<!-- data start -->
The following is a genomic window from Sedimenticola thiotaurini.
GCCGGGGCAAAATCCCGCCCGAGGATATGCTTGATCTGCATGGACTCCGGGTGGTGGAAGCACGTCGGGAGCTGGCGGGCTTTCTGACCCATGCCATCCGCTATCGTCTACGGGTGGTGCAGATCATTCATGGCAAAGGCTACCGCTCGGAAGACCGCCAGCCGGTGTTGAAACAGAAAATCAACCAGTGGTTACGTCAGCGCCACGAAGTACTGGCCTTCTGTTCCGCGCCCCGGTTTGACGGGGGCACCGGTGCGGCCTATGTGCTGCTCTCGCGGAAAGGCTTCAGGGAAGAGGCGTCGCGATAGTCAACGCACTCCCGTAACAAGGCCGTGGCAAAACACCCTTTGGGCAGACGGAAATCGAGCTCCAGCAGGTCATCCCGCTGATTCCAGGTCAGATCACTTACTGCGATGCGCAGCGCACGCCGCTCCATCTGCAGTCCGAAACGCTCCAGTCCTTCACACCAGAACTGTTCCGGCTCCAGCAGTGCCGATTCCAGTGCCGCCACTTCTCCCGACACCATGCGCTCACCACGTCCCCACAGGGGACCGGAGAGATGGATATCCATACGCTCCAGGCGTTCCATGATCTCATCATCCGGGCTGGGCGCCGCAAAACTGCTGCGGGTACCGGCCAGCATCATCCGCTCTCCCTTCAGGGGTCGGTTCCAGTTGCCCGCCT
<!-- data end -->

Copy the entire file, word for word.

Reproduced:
The following is a genomic window from Sedimenticola thiotaurini.
GCCGGGGCAAAATCCCGCCCGAGGATATGCTTGATCTGCATGGACTCCGGGTGGTGGAAGCACGTCGGGAGCTGGCGGGCTTTCTGACCCATGCCATCCGCTATCGTCTACGGGTGGTGCAGATCATTCATGGCAAAGGCTACCGCTCGGAAGACCGCCAGCCGGTGTTGAAACAGAAAATCAACCAGTGGTTACGTCAGCGCCACGAAGTACTGGCCTTCTGTTCCGCGCCCCGGTTTGACGGGGGCACCGGTGCGGCCTATGTGCTGCTCTCGCGGAAAGGCTTCAGGGAAGAGGCGTCGCGATAGTCAACGCACTCCCGTAACAAGGCCGTGGCAAAACACCCTTTGGGCAGACGGAAATCGAGCTCCAGCAGGTCATCCCGCTGATTCCAGGTCAGATCACTTACTGCGATGCGCAGCGCACGCCGCTCCATCTGCAGTCCGAAACGCTCCAGTCCTTCACACCAGAACTGTTCCGGCTCCAGCAGTGCCGATTCCAGTGCCGCCACTTCTCCCGACACCATGCGCTCACCACGTCCCCACAGGGGACCGGAGAGATGGATATCCATACGCTCCAGGCGTTCCATGATCTCATCATCCGGGCTGGGCGCCGCAAAACTGCTGCGGGTACCGGCCAGCATCATCCGCTCTCCCTTCAGGGGTCGGTTCCAGTTGCCCGCCT